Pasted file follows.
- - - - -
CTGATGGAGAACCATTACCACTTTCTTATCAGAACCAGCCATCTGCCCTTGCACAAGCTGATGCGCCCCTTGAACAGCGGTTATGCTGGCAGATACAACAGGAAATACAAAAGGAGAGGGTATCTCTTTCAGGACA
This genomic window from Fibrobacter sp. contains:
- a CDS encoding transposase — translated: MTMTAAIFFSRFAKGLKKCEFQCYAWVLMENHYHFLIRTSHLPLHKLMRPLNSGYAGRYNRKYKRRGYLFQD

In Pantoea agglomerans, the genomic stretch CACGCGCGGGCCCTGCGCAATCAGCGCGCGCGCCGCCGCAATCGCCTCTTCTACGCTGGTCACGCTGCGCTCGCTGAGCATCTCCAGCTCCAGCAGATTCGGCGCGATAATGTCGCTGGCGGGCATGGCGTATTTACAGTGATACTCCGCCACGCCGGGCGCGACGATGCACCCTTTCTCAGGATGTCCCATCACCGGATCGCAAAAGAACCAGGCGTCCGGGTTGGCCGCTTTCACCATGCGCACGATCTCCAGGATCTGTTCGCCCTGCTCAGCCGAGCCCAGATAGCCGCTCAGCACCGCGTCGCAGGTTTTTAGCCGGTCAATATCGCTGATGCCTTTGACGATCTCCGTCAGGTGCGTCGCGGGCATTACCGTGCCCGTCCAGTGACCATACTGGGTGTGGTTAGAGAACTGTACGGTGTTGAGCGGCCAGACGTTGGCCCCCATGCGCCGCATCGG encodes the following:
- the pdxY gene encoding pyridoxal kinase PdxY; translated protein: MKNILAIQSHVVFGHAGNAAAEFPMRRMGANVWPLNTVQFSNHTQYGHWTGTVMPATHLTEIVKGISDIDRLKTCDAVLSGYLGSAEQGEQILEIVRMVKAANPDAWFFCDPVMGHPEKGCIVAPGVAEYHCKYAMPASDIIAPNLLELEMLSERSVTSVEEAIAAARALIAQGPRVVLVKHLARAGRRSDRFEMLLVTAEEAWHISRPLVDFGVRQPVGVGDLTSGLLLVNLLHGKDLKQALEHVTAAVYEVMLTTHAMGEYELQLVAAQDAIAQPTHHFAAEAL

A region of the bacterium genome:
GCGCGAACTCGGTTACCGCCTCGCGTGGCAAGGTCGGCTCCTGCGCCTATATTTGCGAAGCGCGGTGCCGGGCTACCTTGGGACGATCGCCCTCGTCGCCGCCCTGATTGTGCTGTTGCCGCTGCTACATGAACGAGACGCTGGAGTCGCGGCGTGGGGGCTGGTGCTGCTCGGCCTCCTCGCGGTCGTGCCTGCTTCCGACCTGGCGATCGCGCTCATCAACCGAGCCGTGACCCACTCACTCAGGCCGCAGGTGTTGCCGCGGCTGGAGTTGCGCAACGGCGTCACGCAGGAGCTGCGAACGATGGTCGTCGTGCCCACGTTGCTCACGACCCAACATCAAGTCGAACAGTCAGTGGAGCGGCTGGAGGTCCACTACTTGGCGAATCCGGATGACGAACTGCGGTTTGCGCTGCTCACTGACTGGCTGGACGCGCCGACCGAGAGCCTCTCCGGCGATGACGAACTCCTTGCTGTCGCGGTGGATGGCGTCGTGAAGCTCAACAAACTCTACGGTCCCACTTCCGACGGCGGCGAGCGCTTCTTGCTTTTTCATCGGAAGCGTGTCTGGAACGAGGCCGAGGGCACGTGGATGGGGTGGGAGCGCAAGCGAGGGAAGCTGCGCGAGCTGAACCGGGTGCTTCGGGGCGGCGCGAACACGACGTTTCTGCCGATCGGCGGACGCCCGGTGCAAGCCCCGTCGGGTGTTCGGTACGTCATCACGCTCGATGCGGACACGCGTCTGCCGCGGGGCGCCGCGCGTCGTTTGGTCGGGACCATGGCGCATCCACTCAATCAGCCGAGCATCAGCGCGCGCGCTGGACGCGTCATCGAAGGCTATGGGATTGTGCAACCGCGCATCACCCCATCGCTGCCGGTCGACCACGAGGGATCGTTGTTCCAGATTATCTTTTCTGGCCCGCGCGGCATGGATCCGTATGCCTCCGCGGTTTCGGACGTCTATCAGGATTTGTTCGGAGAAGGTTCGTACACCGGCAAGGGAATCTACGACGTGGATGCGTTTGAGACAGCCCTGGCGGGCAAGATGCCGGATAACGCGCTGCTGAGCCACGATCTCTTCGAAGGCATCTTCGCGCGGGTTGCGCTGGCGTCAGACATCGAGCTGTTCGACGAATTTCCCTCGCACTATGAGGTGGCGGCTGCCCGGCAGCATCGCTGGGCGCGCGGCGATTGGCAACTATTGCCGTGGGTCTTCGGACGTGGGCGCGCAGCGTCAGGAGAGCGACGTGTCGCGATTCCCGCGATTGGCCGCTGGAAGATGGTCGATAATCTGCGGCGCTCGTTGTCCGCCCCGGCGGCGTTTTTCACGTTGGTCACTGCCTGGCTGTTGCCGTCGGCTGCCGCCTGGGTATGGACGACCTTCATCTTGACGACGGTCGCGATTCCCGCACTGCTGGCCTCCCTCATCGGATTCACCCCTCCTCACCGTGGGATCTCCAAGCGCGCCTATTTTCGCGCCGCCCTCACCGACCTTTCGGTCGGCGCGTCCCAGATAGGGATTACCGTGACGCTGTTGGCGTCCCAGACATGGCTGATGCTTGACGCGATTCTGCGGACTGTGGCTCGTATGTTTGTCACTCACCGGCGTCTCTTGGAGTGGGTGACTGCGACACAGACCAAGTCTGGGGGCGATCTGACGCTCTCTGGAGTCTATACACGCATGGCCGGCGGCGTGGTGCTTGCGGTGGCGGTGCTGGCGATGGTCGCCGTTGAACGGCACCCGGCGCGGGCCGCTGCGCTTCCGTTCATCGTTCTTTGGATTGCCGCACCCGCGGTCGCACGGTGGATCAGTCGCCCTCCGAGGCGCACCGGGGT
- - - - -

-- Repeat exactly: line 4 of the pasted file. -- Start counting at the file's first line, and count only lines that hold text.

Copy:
In Pantoea agglomerans, the genomic stretch CACGCGCGGGCCCTGCGCAATCAGCGCGCGCGCCGCCGCAATCGCCTCTTCTACGCTGGTCACGCTGCGCTCGCTGAGCATCTCCAGCTCCAGCAGATTCGGCGCGATAATGTCGCTGGCGGGCATGGCGTATTTACAGTGATACTCCGCCACGCCGGGCGCGACGATGCACCCTTTCTCAGGATGTCCCATCACCGGATCGCAAAAGAACCAGGCGTCCGGGTTGGCCGCTTTCACCATGCGCACGATCTCCAGGATCTGTTCGCCCTGCTCAGCCGAGCCCAGATAGCCGCTCAGCACCGCGTCGCAGGTTTTTAGCCGGTCAATATCGCTGATGCCTTTGACGATCTCCGTCAGGTGCGTCGCGGGCATTACCGTGCCCGTCCAGTGACCATACTGGGTGTGGTTAGAGAACTGTACGGTGTTGAGCGGCCAGACGTTGGCCCCCATGCGCCGCATCGG encodes the following: